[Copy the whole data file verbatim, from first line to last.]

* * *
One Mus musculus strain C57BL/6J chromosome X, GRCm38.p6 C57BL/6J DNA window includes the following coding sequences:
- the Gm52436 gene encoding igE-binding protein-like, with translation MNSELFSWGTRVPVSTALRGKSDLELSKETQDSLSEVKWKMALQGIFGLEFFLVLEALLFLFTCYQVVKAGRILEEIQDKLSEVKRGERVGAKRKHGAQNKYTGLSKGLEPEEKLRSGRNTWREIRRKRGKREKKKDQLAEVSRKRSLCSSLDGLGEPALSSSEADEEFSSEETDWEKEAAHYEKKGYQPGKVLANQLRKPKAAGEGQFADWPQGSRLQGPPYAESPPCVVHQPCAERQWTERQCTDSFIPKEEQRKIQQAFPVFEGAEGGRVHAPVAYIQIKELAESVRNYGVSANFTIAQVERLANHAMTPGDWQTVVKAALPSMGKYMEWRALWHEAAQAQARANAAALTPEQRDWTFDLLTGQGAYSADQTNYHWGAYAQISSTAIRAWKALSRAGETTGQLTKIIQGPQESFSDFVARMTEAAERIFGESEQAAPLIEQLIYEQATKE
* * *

One Mus musculus strain C57BL/6J chromosome X, GRCm38.p6 C57BL/6J DNA window includes the following coding sequences:
- the Gm52436 gene encoding igE-binding protein-like, with translation MNSELFSWGTRVPVSTALRGKSDLELSKETQDSLSEVKWKMALQGIFGLEFFLVLEALLFLFTCYQVVKAGRILEEIQDKLSEVKRGERVGAKRKHGAQNKYTGLSKGLEPEEKLRSGRNTWREIRRKRGKREKKKDQLAEVSRKRSLCSSLDGLGEPALSSSEADEEFSSEETDWEKEAAHYEKKGYQPGKVLANQLRKPKAAGEGQFADWPQGSRLQGPPYAESPPCVVHQPCAERQWTERQCTDSFIPKEEQRKIQQAFPVFEGAEGGRVHAPVAYIQIKELAESVRNYGVSANFTIAQVERLANHAMTPGDWQTVVKAALPSMGKYMEWRALWHEAAQAQARANAAALTPEQRDWTFDLLTGQGAYSADQTNYHWGAYAQISSTAIRAWKALSRAGETTGQLTKIIQGPQESFSDFVARMTEAAERIFGESEQAAPLIEQLIYEQATKE